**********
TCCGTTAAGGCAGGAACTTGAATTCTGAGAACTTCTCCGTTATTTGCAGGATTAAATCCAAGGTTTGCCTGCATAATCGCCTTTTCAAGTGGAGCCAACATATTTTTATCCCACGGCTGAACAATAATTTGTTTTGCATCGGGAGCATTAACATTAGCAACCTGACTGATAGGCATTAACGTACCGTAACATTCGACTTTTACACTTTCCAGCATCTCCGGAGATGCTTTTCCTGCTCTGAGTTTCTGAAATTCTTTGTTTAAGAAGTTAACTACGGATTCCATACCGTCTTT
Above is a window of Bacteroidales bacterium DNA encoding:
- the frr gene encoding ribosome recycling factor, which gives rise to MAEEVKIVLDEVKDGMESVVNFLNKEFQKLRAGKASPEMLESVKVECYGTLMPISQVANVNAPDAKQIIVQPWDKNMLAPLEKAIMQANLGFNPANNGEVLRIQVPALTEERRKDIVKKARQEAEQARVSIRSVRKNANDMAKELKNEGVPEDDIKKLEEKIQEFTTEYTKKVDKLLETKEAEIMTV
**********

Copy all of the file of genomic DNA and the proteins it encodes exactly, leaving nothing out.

TCCGTTAAGGCAGGAACTTGAATTCTGAGAACTTCTCCGTTATTTGCAGGATTAAATCCAAGGTTTGCCTGCATAATCGCCTTTTCAAGTGGAGCCAACATATTTTTATCCCACGGCTGAACAATAATTTGTTTTGCATCGGGAGCATTAACATTAGCAACCTGACTGATAGGCATTAACGTACCGTAACATTCGACTTTTACACTTTCCAGCATCTCCGGAGATGCTTTTCCTGCTCTGAGTTTCTGAAATTCTTTGTTTAAGAAGTTAACTACGGATTCCATACCGTCTTT
Above is a window of Bacteroidales bacterium DNA encoding:
- the frr gene encoding ribosome recycling factor, which gives rise to MAEEVKIVLDEVKDGMESVVNFLNKEFQKLRAGKASPEMLESVKVECYGTLMPISQVANVNAPDAKQIIVQPWDKNMLAPLEKAIMQANLGFNPANNGEVLRIQVPALTEERRKDIVKKARQEAEQARVSIRSVRKNANDMAKELKNEGVPEDDIKKLEEKIQEFTTEYTKKVDKLLETKEAEIMTV